If we employ the term “unity of the Church,” we must be careful to understand what we mean, for we have just called the Church One, Holy, Catholic and Apostolic. The Church is already One; she is united, she is unique: with or without the Christians separated from her, and even with or without us. Therefore, do not imagine that praying for the unity of the Church means, as many misguided souls do imagine, the collecting of fragmented groups around the least common denominator to form the One Church lost in the divisions. No, the Church, the Roman Catholic Church, the true Church, is already and always has been ONE: unique, unified, united. There is no other and this one is not divided, no matter how many souls fall away. She is the one ark of salvation and the Pope is the captain.

So, when we say “unity of the Church” we mean these prayers are for the unity of all Christians in the one, true Church. We mean the removal of divisions that cause souls not to come aboard the Bark of Peter, the ark of salvation; we mean the removal of schism, or the refusal of submission to Christ’s Vicar on Earth, which is refusal of submission to Christ Himself.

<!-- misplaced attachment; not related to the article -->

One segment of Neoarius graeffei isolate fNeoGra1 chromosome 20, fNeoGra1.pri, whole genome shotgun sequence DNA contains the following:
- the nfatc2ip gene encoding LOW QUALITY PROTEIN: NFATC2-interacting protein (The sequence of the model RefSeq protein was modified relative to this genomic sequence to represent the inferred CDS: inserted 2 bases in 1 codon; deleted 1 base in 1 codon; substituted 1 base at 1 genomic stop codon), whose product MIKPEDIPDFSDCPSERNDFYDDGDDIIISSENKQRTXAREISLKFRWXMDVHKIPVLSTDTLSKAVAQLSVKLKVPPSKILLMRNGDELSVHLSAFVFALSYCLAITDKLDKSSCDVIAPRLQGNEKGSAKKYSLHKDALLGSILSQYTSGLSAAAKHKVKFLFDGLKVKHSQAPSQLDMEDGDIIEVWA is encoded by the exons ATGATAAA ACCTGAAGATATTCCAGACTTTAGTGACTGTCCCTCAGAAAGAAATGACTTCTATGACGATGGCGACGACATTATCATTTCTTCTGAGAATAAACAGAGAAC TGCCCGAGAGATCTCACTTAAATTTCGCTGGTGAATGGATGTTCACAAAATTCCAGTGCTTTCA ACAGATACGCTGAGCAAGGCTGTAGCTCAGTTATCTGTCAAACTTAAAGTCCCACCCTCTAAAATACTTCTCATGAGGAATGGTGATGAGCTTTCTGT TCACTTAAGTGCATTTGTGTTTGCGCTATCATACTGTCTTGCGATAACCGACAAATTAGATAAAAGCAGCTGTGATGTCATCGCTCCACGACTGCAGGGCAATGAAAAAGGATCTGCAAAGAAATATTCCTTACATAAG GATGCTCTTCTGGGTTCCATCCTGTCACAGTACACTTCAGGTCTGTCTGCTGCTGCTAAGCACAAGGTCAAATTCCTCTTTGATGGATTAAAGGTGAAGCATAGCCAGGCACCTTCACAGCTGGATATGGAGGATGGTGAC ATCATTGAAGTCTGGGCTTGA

Think of all the baptized souls outside the sheepfold of the Church. They wander in the dangerous wilderness, prey to wolves. Perhaps they imagine they are free, frolicking on the other side of the fence, but how mistaken they are to scorn the safe fence around Rome and to flee the Good Shepherd. Pray for these foolish and lost sheep and the Good Shepherd will go seek them out and bring them back, wherever they are, on His sacred shoulders and tend to their injuries and make them part of the One flock that hears His voice and follows Him wherever He goes.